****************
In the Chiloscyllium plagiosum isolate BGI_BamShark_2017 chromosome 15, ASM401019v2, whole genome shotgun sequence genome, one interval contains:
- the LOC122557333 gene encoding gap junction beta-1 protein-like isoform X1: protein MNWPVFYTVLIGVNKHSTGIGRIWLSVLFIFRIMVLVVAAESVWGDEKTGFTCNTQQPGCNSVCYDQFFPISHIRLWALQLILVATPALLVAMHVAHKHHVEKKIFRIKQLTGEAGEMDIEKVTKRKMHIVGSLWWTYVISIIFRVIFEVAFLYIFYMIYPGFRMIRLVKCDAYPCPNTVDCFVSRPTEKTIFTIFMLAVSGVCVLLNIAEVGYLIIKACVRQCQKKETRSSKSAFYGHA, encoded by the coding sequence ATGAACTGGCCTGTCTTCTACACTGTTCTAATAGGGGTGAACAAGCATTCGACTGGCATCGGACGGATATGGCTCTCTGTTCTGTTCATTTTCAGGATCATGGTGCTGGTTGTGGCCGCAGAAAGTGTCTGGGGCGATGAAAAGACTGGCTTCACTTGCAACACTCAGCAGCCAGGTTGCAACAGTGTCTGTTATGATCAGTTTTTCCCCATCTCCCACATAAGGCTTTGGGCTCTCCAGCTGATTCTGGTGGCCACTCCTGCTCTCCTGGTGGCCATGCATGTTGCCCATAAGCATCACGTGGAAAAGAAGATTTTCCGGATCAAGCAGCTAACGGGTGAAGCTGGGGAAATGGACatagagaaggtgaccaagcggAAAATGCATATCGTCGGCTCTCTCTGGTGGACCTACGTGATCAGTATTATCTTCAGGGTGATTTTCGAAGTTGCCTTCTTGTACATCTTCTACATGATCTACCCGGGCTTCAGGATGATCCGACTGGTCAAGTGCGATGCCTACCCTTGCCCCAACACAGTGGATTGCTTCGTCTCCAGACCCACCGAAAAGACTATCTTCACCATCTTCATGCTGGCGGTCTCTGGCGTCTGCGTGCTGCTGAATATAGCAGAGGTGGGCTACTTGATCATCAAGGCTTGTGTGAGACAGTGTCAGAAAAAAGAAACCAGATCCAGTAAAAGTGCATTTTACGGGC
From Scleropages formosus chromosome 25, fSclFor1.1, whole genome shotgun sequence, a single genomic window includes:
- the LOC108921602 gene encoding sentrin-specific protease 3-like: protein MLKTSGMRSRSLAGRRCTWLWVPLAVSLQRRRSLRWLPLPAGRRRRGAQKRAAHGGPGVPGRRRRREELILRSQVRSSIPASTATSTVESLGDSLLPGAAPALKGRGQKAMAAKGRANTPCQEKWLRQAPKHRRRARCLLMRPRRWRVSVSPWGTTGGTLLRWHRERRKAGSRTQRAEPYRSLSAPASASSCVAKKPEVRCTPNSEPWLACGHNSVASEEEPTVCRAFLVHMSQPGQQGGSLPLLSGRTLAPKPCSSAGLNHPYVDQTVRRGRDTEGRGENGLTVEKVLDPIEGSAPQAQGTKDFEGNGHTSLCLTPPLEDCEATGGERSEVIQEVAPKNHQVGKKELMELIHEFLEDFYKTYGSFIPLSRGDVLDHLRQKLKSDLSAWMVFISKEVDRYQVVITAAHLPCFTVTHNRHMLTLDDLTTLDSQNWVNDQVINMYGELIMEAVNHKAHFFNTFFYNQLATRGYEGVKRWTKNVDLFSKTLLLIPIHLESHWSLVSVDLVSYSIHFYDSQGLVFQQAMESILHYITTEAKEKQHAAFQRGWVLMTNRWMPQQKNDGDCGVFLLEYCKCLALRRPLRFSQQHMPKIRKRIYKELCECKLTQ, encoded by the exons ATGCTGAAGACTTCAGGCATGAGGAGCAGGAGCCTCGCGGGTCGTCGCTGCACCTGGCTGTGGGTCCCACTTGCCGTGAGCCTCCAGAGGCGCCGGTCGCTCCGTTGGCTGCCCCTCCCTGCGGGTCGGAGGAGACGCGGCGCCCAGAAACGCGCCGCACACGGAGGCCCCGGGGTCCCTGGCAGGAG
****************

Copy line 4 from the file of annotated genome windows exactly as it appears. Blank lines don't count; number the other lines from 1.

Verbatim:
- the LOC108921602 gene encoding sentrin-specific protease 3-like: protein MLKTSGMRSRSLAGRRCTWLWVPLAVSLQRRRSLRWLPLPAGRRRRGAQKRAAHGGPGVPGRRRRREELILRSQVRSSIPASTATSTVESLGDSLLPGAAPALKGRGQKAMAAKGRANTPCQEKWLRQAPKHRRRARCLLMRPRRWRVSVSPWGTTGGTLLRWHRERRKAGSRTQRAEPYRSLSAPASASSCVAKKPEVRCTPNSEPWLACGHNSVASEEEPTVCRAFLVHMSQPGQQGGSLPLLSGRTLAPKPCSSAGLNHPYVDQTVRRGRDTEGRGENGLTVEKVLDPIEGSAPQAQGTKDFEGNGHTSLCLTPPLEDCEATGGERSEVIQEVAPKNHQVGKKELMELIHEFLEDFYKTYGSFIPLSRGDVLDHLRQKLKSDLSAWMVFISKEVDRYQVVITAAHLPCFTVTHNRHMLTLDDLTTLDSQNWVNDQVINMYGELIMEAVNHKAHFFNTFFYNQLATRGYEGVKRWTKNVDLFSKTLLLIPIHLESHWSLVSVDLVSYSIHFYDSQGLVFQQAMESILHYITTEAKEKQHAAFQRGWVLMTNRWMPQQKNDGDCGVFLLEYCKCLALRRPLRFSQQHMPKIRKRIYKELCECKLTQ, encoded by the exons ATGCTGAAGACTTCAGGCATGAGGAGCAGGAGCCTCGCGGGTCGTCGCTGCACCTGGCTGTGGGTCCCACTTGCCGTGAGCCTCCAGAGGCGCCGGTCGCTCCGTTGGCTGCCCCTCCCTGCGGGTCGGAGGAGACGCGGCGCCCAGAAACGCGCCGCACACGGAGGCCCCGGGGTCCCTGGCAGGAG